In the sequel, we verify that \(\mathfrak{L}\) is u.s.c. on \(\mathcal{M}\). Noticing that \(\mathfrak{L}(\mathcal{M})\subset \mathcal{M}\), we have \(\mathfrak{L}\) is quasi-compact. Let \(\{(v_{n},w _{n})\}\) be a sequence in \(\operatorname{Gra}(\mathfrak{L})\) such that

$$ (v_{n},w_{n})\rightarrow (v,w)\quad \text{in } C(J;X) \times C(J;X). $$

Then there exists a sequence \(\{f_{n}\}\subset L^{p}(J;Y)\) such that \(f_{n}\in \operatorname {Sel}_{F}(v_{n})\) and \(w_{n}=\mathcal{S}f_{n}\). Observe that \(\operatorname {Sel}_{F}\) is weakly u.s.c. with convex, weakly compact values due to Lemma 3.1. It follows from Lemma 2.6 that there exist \(f\in \operatorname {Sel}_{F}(v)\) and a subsequence of \(\{f_{n}\}\), still denoted by \(\{f_{n}\}\), such that \(f_{n}\rightarrow f\) weakly in \(L^{p}(J;Y)\). Lemma 2.4 guarantees that \(w=\mathcal{S}f\) and thus \(w\in \mathfrak{L}(v)\), which implies that \(\mathfrak{L}\) is closed. Hence, it yields from Lemma 2.5 that \(\mathfrak{L}\) is u.s.c. on \(\mathcal{M}\).

Finally, we proceed to proving that \(\mathfrak{L}\) has contractible values. To this end, let \(x\in \mathcal{M}\) and \(f^{*}\in \operatorname {Sel}_{F}(x)\) be fixed. Define a function \(h: [0,1] \times \mathfrak{L}(x)\rightarrow \mathfrak{L}(x)\) by

$$ h(\lambda ,\nu ) (t)= \textstyle\begin{cases} \nu (t),& t\in [0,\lambda T], \\ \widetilde{x}(t;\lambda ,\nu ),& t\in (\lambda T,T], \end{cases} $$

in which

$$ \widetilde{x}(t;\lambda ,\nu )=\mathcal{Q}(t)Ex_{0}+ \int_{0}^{\lambda T}(t-s)^{q-1}\mathcal{P}(t-s) \hat{f}(s)\,\mathrm{d}s + \int_{\lambda T}^{t}(t-s)^{q-1} \mathcal{P}(t-s)f^{*}(s)\,\mathrm{d}s $$

with \(\hat{f}\in \operatorname {Sel}_{F}(x)\) and \(\nu =\mathcal{S}\hat{f}\).

A direct calculation yields that, for every \(\nu \in \mathfrak{L}(x)\), \(h(0,\nu )= \mathcal{S}f^{*}\) and \(h(1,\nu )=\nu \). Also, it is not difficult to verify that h is continuous. Hence, \(\mathfrak{L}\) has contractible values.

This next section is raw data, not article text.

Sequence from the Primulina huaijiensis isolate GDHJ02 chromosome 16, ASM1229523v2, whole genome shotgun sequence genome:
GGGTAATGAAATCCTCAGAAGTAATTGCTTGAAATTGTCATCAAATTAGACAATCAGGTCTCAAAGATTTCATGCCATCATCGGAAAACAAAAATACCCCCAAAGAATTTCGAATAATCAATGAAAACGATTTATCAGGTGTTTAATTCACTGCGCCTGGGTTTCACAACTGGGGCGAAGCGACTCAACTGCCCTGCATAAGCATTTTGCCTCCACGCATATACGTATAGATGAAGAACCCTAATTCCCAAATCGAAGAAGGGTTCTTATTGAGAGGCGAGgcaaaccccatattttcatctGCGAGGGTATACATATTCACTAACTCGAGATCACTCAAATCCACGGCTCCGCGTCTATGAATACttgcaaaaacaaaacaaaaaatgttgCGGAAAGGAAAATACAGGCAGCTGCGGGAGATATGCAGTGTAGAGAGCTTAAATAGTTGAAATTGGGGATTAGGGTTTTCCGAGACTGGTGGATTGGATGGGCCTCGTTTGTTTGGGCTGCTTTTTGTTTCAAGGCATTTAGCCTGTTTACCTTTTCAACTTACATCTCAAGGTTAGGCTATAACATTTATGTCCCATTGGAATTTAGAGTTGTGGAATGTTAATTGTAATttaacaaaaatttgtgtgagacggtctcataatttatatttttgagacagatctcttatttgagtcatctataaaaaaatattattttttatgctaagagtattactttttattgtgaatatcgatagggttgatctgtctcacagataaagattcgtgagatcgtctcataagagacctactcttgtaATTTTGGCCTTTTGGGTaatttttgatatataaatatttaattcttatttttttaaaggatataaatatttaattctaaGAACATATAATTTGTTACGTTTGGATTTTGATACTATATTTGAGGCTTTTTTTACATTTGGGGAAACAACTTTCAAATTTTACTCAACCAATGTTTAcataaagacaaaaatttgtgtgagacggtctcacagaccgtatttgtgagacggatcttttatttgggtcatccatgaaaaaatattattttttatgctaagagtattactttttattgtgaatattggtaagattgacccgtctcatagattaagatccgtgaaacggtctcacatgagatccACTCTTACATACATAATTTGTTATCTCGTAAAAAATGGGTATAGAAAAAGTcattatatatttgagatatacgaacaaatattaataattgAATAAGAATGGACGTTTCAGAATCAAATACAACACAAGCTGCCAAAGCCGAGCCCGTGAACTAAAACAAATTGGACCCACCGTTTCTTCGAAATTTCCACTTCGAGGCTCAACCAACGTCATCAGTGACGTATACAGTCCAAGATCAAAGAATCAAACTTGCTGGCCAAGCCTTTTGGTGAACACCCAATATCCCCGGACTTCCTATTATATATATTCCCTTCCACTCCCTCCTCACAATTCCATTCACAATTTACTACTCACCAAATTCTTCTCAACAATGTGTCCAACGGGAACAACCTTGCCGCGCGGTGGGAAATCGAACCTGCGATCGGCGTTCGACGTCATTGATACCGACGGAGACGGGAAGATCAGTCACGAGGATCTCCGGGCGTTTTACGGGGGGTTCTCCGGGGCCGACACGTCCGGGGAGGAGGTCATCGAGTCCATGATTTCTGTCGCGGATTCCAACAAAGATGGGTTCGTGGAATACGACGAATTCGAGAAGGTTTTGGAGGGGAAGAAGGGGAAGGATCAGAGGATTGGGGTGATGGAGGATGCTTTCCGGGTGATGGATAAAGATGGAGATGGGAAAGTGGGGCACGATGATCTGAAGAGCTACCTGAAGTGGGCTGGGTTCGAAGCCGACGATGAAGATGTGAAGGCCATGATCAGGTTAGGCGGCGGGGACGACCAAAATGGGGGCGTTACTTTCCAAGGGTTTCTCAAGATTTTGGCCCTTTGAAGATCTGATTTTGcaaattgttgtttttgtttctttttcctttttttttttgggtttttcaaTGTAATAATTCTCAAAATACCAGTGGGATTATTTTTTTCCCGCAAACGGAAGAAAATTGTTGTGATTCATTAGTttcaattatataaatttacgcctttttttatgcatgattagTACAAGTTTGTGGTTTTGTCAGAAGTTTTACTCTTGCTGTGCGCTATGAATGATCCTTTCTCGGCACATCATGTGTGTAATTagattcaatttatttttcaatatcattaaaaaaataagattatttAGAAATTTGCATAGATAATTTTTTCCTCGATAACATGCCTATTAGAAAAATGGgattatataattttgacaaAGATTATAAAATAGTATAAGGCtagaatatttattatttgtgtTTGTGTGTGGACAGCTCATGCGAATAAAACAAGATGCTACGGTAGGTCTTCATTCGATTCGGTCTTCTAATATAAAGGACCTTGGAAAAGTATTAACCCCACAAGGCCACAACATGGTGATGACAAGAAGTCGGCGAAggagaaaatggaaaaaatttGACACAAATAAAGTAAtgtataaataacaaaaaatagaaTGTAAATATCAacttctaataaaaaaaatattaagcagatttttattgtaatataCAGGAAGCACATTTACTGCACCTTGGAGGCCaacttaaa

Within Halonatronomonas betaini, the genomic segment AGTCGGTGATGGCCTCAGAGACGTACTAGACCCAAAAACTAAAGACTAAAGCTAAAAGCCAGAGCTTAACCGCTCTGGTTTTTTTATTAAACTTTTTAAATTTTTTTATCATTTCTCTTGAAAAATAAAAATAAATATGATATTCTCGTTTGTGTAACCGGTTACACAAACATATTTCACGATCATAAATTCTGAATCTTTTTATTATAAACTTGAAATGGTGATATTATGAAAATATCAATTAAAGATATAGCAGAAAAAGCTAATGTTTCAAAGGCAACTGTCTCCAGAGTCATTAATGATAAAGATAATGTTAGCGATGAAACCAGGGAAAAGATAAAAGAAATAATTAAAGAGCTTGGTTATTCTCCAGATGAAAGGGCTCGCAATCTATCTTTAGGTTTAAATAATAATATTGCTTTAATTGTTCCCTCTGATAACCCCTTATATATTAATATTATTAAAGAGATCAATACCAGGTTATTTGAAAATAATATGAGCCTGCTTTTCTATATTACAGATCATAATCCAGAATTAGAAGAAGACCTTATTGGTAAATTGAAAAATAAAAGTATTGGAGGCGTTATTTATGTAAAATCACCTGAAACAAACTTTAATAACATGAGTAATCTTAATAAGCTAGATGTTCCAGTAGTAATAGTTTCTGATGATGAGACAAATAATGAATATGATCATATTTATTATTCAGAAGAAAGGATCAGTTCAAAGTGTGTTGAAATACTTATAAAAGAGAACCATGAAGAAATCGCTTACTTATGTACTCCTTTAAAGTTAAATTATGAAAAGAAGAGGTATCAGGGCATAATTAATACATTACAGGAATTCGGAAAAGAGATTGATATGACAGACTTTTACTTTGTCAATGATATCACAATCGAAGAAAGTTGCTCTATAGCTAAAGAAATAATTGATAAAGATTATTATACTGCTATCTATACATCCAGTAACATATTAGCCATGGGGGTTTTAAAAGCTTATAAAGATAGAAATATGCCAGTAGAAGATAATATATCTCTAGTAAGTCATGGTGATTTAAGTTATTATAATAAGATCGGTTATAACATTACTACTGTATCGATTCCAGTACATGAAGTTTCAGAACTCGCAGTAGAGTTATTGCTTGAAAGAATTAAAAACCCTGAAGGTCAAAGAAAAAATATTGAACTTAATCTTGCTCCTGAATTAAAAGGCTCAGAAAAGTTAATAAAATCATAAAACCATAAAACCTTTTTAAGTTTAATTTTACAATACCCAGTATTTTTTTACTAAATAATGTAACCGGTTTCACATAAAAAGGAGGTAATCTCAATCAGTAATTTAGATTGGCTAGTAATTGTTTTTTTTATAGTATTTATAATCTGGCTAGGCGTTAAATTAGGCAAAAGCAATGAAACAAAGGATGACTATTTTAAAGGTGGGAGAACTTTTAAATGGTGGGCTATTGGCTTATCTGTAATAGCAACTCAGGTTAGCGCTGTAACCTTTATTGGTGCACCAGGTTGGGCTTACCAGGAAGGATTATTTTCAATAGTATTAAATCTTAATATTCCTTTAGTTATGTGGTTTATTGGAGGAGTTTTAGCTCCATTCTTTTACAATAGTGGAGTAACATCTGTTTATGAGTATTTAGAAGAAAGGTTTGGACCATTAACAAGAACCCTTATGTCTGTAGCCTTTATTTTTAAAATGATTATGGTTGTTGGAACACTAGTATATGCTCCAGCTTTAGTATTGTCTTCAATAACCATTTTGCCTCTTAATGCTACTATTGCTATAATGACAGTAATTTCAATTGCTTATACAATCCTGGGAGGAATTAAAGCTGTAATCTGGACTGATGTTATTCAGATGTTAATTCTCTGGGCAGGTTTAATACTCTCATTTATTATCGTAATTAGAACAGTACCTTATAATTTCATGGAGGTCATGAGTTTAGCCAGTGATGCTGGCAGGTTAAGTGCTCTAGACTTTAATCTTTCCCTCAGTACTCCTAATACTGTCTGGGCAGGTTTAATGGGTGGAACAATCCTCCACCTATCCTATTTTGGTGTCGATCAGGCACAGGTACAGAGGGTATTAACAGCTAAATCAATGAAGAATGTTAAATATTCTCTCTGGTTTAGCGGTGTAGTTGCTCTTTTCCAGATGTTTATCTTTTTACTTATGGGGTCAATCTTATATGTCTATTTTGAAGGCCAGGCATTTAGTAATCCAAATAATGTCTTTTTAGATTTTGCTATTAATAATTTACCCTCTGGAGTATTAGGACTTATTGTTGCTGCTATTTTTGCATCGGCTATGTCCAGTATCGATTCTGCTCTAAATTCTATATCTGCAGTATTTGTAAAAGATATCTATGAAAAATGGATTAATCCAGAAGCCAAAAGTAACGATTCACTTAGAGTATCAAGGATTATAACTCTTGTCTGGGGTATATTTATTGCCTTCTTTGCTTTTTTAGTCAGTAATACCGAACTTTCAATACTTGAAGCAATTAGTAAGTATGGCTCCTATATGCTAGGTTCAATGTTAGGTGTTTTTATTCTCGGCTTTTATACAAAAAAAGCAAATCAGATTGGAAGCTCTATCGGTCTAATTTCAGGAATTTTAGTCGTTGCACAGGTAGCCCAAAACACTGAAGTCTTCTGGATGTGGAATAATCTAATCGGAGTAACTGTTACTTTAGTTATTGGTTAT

Therefore, an application of Lemma 2.7 enables us to conclude that \(\mathfrak{L}\) has at least one fixed point in \(\mathcal{M}\). The proof is complete. □

We denote the set of all mild solutions of (1.1) by

$$ \varPhi (x_{0})= \bigl\{ x\in C \bigl([0,T];X \bigr):x \text{ is the mild solution of (1.1) for each }x_{0}\in D(E) \bigr\} . $$

Now, we are in a position to give the topological structure of \(\varPhi (x_{0})\).

Theorem 3.2

Let the hypotheses in Theorem 3.1 be satisfied. For each \(x_{0}\in D(E)\), \(\varPhi (x_{0})\) is a compact set.

Proof

Given \(x_{0}\in D(E)\). Let \(\{x_{n}\}\in \varPhi (x_{0})\) and \(f_{n} \in \operatorname {Sel}_{F}(x_{n})\) such that \(x_{n}=\mathcal{S}f_{n}\). It follows from \((H_{5})\) that \(\{f_{n}\}\) is \(L^{p}\)-integrable bounded, then Lemma 2.3 ensures the equicontinuity of \(\{x_{n}\}\). Moreover, by an argument similar to that in the proof of Theorem 3.1, we obtain that \(\{x_{n}(t)\}\) is relatively compact for each \(t\in J\). Applying the Arzela–Ascoli theorem, we obtain that \(\{x_{n}\}\) is relatively compact. Then, thanks to Lemmas 2.6, 3.1, there exist \(\{x_{n_{k}}\}\) of \(\{x_{n}\}\), \(\{f_{n_{k}}\}\) of \(\{f_{n}\}\), \(x\in C([0,T];X)\), and \(f\in \operatorname {Sel}_{F}(x)\) such that

$$\begin{aligned}& \lim_{k\rightarrow \infty }x_{n_{k}}=x \quad \text{in } C \bigl([0,T];X \bigr), \\& \lim_{k\rightarrow \infty }f_{n_{k}}=f \quad \text{weakly in } L^{p}(0,T;Y). \end{aligned}$$

This together with Lemma 2.4 implies that \(x= \mathcal{S}{f}\), and thus \(x\in \varPhi (x_{0})\). Therefore, the compactness of \(\varPhi (x_{0})\) is established. □

Now, we treat the solution operator

$$ \varPhi : D(E)\rightarrow 2^{C([0,T];X)}. $$

It is easy to see that Φ is well defined. Moreover,

Theorem 3.3

If the hypotheses in Theorem 3.1 are satisfied, then Φ is u.s.c.